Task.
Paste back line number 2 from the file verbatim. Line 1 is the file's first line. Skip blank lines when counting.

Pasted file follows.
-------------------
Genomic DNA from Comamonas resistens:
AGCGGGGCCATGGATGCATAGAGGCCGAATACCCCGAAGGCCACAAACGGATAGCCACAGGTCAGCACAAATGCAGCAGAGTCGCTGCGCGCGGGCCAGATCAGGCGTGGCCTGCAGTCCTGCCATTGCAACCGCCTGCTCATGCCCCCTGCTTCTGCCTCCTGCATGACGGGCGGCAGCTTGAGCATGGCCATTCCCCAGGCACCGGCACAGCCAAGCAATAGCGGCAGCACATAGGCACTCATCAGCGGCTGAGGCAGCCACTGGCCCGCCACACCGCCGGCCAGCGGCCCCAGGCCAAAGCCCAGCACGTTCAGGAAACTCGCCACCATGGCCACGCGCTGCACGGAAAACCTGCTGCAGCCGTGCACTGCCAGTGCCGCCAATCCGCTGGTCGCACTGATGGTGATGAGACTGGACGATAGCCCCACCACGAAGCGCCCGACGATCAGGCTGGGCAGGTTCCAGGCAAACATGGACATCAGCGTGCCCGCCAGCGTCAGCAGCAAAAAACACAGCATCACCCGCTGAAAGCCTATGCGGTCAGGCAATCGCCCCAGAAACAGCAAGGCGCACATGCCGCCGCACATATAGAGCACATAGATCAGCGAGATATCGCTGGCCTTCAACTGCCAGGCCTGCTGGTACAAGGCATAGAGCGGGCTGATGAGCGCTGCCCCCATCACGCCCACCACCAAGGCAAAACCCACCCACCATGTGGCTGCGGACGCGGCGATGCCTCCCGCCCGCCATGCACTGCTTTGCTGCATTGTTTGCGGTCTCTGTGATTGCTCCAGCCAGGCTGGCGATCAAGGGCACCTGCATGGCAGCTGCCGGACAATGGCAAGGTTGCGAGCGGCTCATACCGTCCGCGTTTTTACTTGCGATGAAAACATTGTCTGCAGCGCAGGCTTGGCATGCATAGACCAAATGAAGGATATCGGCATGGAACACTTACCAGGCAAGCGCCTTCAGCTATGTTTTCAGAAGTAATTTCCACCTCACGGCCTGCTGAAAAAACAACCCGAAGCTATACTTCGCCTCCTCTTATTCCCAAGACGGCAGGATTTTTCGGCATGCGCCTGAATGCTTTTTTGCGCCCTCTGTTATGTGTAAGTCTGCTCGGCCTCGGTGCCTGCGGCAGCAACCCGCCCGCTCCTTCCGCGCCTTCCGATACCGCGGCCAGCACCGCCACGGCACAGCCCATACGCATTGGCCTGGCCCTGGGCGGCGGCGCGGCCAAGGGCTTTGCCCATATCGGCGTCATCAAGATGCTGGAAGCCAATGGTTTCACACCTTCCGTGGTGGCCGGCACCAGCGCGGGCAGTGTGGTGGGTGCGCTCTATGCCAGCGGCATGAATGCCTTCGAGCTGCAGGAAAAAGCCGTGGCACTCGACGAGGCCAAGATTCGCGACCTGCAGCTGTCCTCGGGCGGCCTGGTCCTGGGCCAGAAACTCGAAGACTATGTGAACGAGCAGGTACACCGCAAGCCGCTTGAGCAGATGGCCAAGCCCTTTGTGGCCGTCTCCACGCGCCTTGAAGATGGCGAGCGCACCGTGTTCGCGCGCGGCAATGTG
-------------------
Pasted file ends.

AGCGGGGCCATGGATGCATAGAGGCCGAATACCCCGAAGGCCACAAACGGATAGCCACAGGTCAGCACAAATGCAGCAGAGTCGCTGCGCGCGGGCCAGATCAGGCGTGGCCTGCAGTCCTGCCATTGCAACCGCCTGCTCATGCCCCCTGCTTCTGCCTCCTGCATGACGGGCGGCAGCTTGAGCATGGCCATTCCCCAGGCACCGGCACAGCCAAGCAATAGCGGCAGCACATAGGCACTCATCAGCGGCTGAGGCAGCCACTGGCCCGCCACACCGCCGGCCAGCGGCCCCAGGCCAAAGCCCAGCACGTTCAGGAAACTCGCCACCATGGCCACGCGCTGCACGGAAAACCTGCTGCAGCCGTGCACTGCCAGTGCCGCCAATCCGCTGGTCGCACTGATGGTGATGAGACTGGACGATAGCCCCACCACGAAGCGCCCGACGATCAGGCTGGGCAGGTTCCAGGCAAACATGGACATCAGCGTGCCCGCCAGCGTCAGCAGCAAAAAACACAGCATCACCCGCTGAAAGCCTATGCGGTCAGGCAATCGCCCCAGAAACAGCAAGGCGCACATGCCGCCGCACATATAGAGCACATAGATCAGCGAGATATCGCTGGCCTTCAACTGCCAGGCCTGCTGGTACAAGGCATAGAGCGGGCTGATGAGCGCTGCCCCCATCACGCCCACCACCAAGGCAAAACCCACCCACCATGTGGCTGCGGACGCGGCGATGCCTCCCGCCCGCCATGCACTGCTTTGCTGCATTGTTTGCGGTCTCTGTGATTGCTCCAGCCAGGCTGGCGATCAAGGGCACCTGCATGGCAGCTGCCGGACAATGGCAAGGTTGCGAGCGGCTCATACCGTCCGCGTTTTTACTTGCGATGAAAACATTGTCTGCAGCGCAGGCTTGGCATGCATAGACCAAATGAAGGATATCGGCATGGAACACTTACCAGGCAAGCGCCTTCAGCTATGTTTTCAGAAGTAATTTCCACCTCACGGCCTGCTGAAAAAACAACCCGAAGCTATACTTCGCCTCCTCTTATTCCCAAGACGGCAGGATTTTTCGGCATGCGCCTGAATGCTTTTTTGCGCCCTCTGTTATGTGTAAGTCTGCTCGGCCTCGGTGCCTGCGGCAGCAACCCGCCCGCTCCTTCCGCGCCTTCCGATACCGCGGCCAGCACCGCCACGGCACAGCCCATACGCATTGGCCTGGCCCTGGGCGGCGGCGCGGCCAAGGGCTTTGCCCATATCGGCGTCATCAAGATGCTGGAAGCCAATGGTTTCACACCTTCCGTGGTGGCCGGCACCAGCGCGGGCAGTGTGGTGGGTGCGCTCTATGCCAGCGGCATGAATGCCTTCGAGCTGCAGGAAAAAGCCGTGGCACTCGACGAGGCCAAGATTCGCGACCTGCAGCTGTCCTCGGGCGGCCTGGTCCTGGGCCAGAAACTCGAAGACTATGTGAACGAGCAGGTACACCGCAAGCCGCTTGAGCAGATGGCCAAGCCCTTTGTGGCCGTCTCCACGCGCCTTGAAGATGGCGAGCGCACCGTGTTCGCGCGCGGCAATGTG